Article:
It was in Karachi that Nazrul widened his knowledge of Persian language, literature and music, particularly the ghazal. Later he would compose Bangla ghazals and though Atul Prasad wrote the first ghazal in Bangla, it is Nazrul who is credited with developing and popularising this form in Bangla. It was in Karachi too that Goswami suggests that Nazrul heard of the Socialist revolution in Russia and was inspired to write songs and poems urging a social revolution in India and an end to the exploitation of the poor and working classes. These songs of Nazrul have a martial tune, which may be atributed to Nazrul's exposure to military marching rhythms. His dramatic poem 'Kamal Pasha' with its Havildar-Major ordering soldiers to march 'Left, Right, Left,' as well as its Urdu phrases such as 'Kamal tu ne kamal kiya bhai' (Kamal you have done wonders) might not have been written but for Nazrul's deployment at Karachi.
But even as Nazrul was learning Persian and Urdu or acquiring an ear for martial tunes, he was also sending poems and stories to magazines in Kolkata. In 1919 'Baunduler Atmokotha' (The autobiography of a vagabond) was published in Saogat in the May-June issue, and 'Mukti,' a poem, was published in the July-August issue of the Bangiya Musalman Sahitya Patrika. The translation of a Rubaiyat of Hafiz, great Persian poet, was published in Prabasi. Nazrul Islam's first publications were therefore made while he was at Karachi. By the time Nazrul's regiment was demobilised in March 1920 and he returned to Kolkata, it was to find that his literary reputation had preceded him.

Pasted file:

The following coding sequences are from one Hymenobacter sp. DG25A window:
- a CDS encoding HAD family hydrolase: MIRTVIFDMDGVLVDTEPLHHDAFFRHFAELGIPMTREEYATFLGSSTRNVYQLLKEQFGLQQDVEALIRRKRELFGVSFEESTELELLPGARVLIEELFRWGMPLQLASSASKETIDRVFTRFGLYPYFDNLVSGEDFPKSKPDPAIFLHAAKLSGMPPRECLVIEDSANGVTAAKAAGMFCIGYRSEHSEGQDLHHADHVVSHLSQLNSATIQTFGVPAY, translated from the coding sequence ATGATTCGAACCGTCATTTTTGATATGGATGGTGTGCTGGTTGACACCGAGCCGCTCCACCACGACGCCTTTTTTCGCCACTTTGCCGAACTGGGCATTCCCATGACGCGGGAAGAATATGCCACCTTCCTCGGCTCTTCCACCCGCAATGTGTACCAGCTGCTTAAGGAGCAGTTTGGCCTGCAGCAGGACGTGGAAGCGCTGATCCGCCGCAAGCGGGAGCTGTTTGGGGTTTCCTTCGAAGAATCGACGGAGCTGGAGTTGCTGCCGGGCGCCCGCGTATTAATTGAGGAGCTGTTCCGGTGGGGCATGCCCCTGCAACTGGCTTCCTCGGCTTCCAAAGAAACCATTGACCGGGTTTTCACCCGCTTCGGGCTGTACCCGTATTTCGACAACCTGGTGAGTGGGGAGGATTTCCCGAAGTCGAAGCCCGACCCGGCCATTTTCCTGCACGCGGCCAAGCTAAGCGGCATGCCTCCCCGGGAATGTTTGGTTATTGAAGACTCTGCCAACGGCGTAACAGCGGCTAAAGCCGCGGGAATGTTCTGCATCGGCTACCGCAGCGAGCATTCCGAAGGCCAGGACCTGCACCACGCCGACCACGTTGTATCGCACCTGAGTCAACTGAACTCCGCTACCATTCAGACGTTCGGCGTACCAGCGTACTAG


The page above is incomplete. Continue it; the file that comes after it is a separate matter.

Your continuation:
The 1920's saw the growth of Indian nationalism as well as Muslim renaissance. Nazrul Islam's genius was called upon for both these causes. In 1921, Nazrul Islam came to the literary spotlight with his iconoclastic poem 'Vidrohi.'
In this poem, which Syed Sajjad Husain terms a 'rhapsody,' Nazrul draws images from Hindu, Muslim, and Greek sources, combines images of destruction with images of creation, speaks of chaos as well as calm. Thus the poet speaks of the 'winged mount' [Borrak] speeding across the 'measureless distances of earth and sky' as well as of 'Orpheus' lyre' and 'Lord Krishna's flute' lulling the ocean to sleep. The poem is almost impossible to translate -Syed Sajjad Husain admits as much in his note to the translation. Several other translators too have attempted to translate this poem and though they have been able to convey its heady meaning, they are often unable to convey its resounding, forceful often staccato rhythms.
Kazi Nazrul Islam wrote other poems in this vein and his first book, Agnivina (The Fiery Lyre, 1922), led to his being termed 'Vidrohi Kobi' (rebel poet). Late in 1922, Nazrul Islam was arrested for his poem 'Anandamoyir Agomone,' written for the Puja issue of Dhumketu, the magazine that Nazrul was editing. In agamani songs, the coming of Durga is celebrated, but Nazrul was not celebrating the coming of the goddess, but asking when the goddess would help liberate the country groaning under foreign rule. In this translation by Sajed Kamal, the poet asks:
How much longer will you
Stay hidden behind a clay statue?
Heaven today is subjugated by merciless tyrants.
God's children are getting whipped,
Heroic youth - hanged.
India today is a butchery - when
Will you arrive, O Destroyer?
God's soldiers are serving terms of hard labour
Exiled to desolate islands.
Who will come to the battle-field
Unless you come with your sword in your hand?
This poet who could write about ecstasy and sorrow, about creation and destruction, who could write about love but also about a squirrel, lost his power of speech in 1942. On 24 May 1972 Kazi Nazrul Islam was brought to Dhaka in the Independent Bangladesh. In 1976 the citizenship of Bangladesh was